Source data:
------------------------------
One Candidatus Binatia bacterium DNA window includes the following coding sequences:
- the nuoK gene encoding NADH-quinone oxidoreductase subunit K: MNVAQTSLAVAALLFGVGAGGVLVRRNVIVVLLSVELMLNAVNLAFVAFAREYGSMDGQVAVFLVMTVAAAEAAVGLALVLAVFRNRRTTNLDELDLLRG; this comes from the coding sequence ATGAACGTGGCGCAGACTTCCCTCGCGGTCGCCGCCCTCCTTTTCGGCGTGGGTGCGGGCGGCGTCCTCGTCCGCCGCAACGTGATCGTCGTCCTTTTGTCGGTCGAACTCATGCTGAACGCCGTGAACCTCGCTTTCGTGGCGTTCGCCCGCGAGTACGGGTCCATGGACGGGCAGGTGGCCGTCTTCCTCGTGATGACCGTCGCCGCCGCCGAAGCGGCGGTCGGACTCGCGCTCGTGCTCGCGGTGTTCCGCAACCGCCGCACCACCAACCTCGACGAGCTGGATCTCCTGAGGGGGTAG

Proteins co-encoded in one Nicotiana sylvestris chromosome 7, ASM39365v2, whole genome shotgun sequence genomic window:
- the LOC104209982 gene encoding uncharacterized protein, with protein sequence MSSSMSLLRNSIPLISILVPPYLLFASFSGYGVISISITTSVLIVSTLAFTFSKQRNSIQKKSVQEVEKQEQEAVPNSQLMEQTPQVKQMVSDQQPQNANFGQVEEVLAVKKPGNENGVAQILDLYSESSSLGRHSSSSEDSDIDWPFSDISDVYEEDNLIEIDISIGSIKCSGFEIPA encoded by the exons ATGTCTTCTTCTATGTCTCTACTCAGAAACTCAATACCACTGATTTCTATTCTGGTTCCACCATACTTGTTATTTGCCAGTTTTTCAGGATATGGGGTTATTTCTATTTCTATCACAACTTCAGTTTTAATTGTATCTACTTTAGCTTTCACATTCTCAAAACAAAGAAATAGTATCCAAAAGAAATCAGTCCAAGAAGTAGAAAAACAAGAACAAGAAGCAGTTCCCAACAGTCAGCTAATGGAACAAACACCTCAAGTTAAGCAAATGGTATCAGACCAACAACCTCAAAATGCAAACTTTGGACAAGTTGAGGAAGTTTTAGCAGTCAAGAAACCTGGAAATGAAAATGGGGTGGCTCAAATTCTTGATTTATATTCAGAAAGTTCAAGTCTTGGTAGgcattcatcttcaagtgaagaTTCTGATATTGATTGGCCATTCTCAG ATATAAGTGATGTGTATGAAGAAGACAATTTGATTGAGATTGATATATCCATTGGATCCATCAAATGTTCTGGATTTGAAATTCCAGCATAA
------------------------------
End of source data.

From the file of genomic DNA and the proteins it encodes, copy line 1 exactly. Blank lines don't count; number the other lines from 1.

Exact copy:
One Candidatus Binatia bacterium DNA window includes the following coding sequences: